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COVID-19 Vaccine: U.S. mulls third shot for vulnerable population – Official


Amid the third wave of the coronavirus pandemic, an official of the government in the United States of America (USA) has suggested that vulnerable populations will need a third shot of the COVID-19 vaccines for full immunity against the virus.

A report published on Saturday by New York Times, quoted the Chief Medical Officer of the Centre for Disease Control (CDC), immunisation division, Amanda Cohn, as saying that people who are 65 and older or who have compromised immune systems will most likely need a third shot from Pfizer-BioNTech or Moderna vaccines.

The two listed vaccines are said to have the same technology and have been used to inoculate the vast majority of Americans thus far.

Ms Cohn said officials were “actively looking into ways” to provide certain people access to booster shots “earlier than any potential change in regulatory decisions.”

“So stay tuned,” she said.

Meanwhile, Nigeria, Africa’s most populous nation, is expected to receive almost four million doses of the Pfizer/Moderna vaccines by early August 2021.

About four million eligible Nigerians have already received shots of the Oxford-Astrazeneca COVID-19 vaccines delivered to the country through the COVAX facility in early March.

Reduced effectiveness

The growing consensus that at least some Americans will need a booster is tied in part to research suggesting that the Pfizer vaccine is less effective against the coronavirus after about six months.

More than half of those fully vaccinated in the United States so far have received Pfizer’s vaccine, in two doses administered three weeks apart.

Pfizer’s continuing global study of its clinical-trial participants shows that four to six months after the second dose, the vaccine’s effectiveness against symptomatic infection drops from a high of 95 per cent to 84 per cent, according to the company.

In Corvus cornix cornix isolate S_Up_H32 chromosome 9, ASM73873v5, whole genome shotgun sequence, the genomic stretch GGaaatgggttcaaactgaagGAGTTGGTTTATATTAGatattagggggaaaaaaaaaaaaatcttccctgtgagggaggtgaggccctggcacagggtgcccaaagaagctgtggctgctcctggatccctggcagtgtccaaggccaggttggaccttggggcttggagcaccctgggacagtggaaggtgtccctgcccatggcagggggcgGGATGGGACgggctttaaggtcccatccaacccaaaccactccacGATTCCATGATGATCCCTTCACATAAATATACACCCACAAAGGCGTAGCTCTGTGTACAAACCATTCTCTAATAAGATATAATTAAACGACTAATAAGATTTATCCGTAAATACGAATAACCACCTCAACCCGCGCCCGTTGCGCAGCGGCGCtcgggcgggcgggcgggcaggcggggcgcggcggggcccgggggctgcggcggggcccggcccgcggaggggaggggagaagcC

Data from the Israeli government, which has fully vaccinated more than half of its population with Pfizer doses since January, also points to a downward trend in effectiveness over time.

The most recent figures from the Israeli Ministry of Health suggested that Pfizer’s vaccine was just 39 per cent effective in preventing infection in that country in late June and early July, compared with 95 per cent from January to April.

TEXEM

The vaccine remained more than 90 per cent effective in preventing severe disease and nearly as effective in preventing hospitalisation. Israel began offering a third Pfizer dose to citizens with severely weakened immune systems on July 12.

The head of the U.S. infectious-disease division of the National Institutes of Health, Anthony Fauci,

said he was surprised by the apparent steep falloff in the Pfizer vaccine’s effectiveness that the Israeli seems to suggest.

Mr Fauci said he wanted to compare it with data that the CDC had been gathering from cohorts of thousands of people across the United States. “People are sort of raising their eyebrows a bit,” he said.

Pfizer’s position

The U.S. administration said it was taken aback by Pfizer’s announcement this month that it planned to seek emergency authorisation from the FDA for a booster shot.

The company said early data from its booster study showed the level of neutralising antibodies among clinical trial participants who received a third dose six months after the second was five to 10 times as high as among two-dose recipients.

But health officials at the time said Americans who have been fully vaccinated do not need a booster shot at this time.

“We are prepared for booster doses if and when science demonstrates that they are needed.”

Pfizer is expected to soon publicise its clinical-trial research about waning immunity and the benefits of a booster shoot in articles in a peer-reviewed journal.

Moderna has yet to release data on any booster studies.

‘Shots not needed’

Paul Offit, a member of the Food and Drug Administration’s outside advisory committee of vaccine experts, said a rise in mild or moderate cases of COVID-19 among vaccinated people did not necessarily mean a booster was required.

“The goal of this vaccine is not to prevent mild or low, moderate infectious disease,” he said. “The goal is to prevent hospitalisation to death. Right now, this vaccine has held up to that.”

Prematurely dangling the prospect of a third dose could also work as a deterrent against vaccination, other health experts warn.

If Americans think that immunity from the vaccines is short-lived, they said, they may be less likely to get their initial shot.

“We don’t want people to believe that when you’re talking about boosters, that means that the vaccines are not effective,” Mr Fauci said at a congressional hearing on Tuesday. “They are highly effective.”

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